It will be six years since I lost my golden Max and it still hurts at times especially when those closest to me (husband, mother , grown children ) can't understand how I still can feel sad. Life goes on and carries me with it and my pain is less but I will always celebrate Max's life on his anniversary and his birthday and it doesnt matter how others feel. I know how I feel and how much his life and love touched mine.
Thank you for sharing these lovely words.
Hugs to you,
Max's mom Jo


Posts: 493


Chiquita's Mom

Posts: 555


Just Everything


The one who gave all in a heart beat
Only asking for love in return
Gentle warm eyes speaking many
words of acceptance with a single

Belonging was given without
judgment. Seeing in us who
we are meant to be, who we
could be. True love in
believing. Bonding written
by a silver star.

Those who say to us was
'just a Cat', 'Just a Dog'
have never known what we will
forever hold near and dear
Just everything to us who
have been given that rare
gift of true love. Something
few are given a chance to

The center of our very being
If not for them enriching our
lives would be forever lonely
Just everything to ones who
opened their hearts, letting
them in.

In this place of understanding
where others know and feel
the grief you know, are always
there for you. Many caring hearts
to lean upon when the waves of
sorrow come.

For the gentle ones have taught
us how to give of ourselves
and through that giving
we touch again.

Forever and always
Just everything
to our hearts.


© BarTendersBluesWolf

Aka J,C. Stewart



Posts: 148
If they aren't a pet person they just won't understand. They don't get that these are our kids. Sunday will be two weeks and I was just in a ball on the floor crying. There was a vein on my forehead that looked like it was going to burst. I don't care what anyone thinks about me being depressed over my dog. I will never get over it.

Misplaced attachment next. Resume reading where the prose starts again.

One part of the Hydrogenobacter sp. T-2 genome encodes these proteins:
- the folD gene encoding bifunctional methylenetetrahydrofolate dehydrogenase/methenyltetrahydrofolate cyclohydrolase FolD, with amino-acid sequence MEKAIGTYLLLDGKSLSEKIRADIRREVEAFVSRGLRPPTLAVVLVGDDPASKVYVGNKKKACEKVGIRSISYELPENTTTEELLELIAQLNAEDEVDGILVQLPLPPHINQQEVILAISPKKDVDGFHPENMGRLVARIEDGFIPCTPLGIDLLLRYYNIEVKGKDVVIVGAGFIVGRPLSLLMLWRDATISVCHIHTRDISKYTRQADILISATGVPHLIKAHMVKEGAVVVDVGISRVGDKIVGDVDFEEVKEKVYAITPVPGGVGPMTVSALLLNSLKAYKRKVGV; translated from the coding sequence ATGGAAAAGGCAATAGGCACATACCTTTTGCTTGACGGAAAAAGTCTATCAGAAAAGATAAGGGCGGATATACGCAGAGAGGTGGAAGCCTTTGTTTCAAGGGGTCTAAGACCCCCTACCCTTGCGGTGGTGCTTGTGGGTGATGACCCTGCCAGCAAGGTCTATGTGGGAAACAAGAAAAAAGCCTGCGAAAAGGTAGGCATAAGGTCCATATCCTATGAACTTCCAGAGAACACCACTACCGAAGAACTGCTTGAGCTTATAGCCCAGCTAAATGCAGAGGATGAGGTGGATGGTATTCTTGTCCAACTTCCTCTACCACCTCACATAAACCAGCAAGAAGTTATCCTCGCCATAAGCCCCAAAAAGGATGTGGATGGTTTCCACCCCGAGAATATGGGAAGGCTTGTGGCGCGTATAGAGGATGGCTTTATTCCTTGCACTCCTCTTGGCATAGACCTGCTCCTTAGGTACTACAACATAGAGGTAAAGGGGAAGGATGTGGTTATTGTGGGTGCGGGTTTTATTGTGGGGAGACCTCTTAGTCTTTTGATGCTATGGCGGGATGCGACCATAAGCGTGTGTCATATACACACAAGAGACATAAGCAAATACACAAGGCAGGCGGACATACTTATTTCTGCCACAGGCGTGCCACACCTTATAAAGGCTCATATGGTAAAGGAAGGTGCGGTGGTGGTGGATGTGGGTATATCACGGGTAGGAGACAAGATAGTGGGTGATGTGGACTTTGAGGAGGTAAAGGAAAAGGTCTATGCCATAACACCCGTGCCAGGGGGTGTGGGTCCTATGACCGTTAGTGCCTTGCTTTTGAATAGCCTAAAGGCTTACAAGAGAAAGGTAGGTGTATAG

Posts: 185

Maddux's Mom, you are so right. It boggles my mind that there are so many people who don't understand the bond of love that forms between a person and a dog or cat or other little creature. They are unfortunate indeed. When you think of it, there is NO human being who can do what our animals do for us. Yes, a spouse or significant other might live with us and be with us most of the time, but humans are not capable of unconditional love. The love we share with our furbabies is truly unconditional, and the perfection and deepness of the bond can't be compared to our oftentimes difficult bond with our human loved ones. Also, human children grow up - they become independent and move away, unlike our furchildren. Our animal companions are forever dependent on us, and the trust they place in us is very dear and touching. They help us strive to become better people, I believe.

Zelda has greeted me at the door every day of her life (until recently, as she has been so ill). All her life, she has followed me from room to room, always wanting to be near me. She watches me and listens to me, and blinks her big green eyes at me with pure love and happiness. People who say she is "only a cat" and Maddux is "only a dog" are to be pitied, when you think of it.

I remember when my grandma Jo's dachsund, Muffin, passed away. We were all heartbroken, but grandma most of all. Muffin was her constant companion during her widowed years, always underfoot (looking for scraps from her delicious cooking), always there for her to talk to. We buried Muffin behind the apartment building, in a little field. Grandma visited the gravesite every day, and spoke to Muffin. One day a neighbor friend said to her as she returned from a visit, "Now Jo, she was ONLY A DOG." Grandma wouldn't speak to her after that. To her, Muffin was a daughter, pure and simple, and the neighbor had offended and hurt her deeply.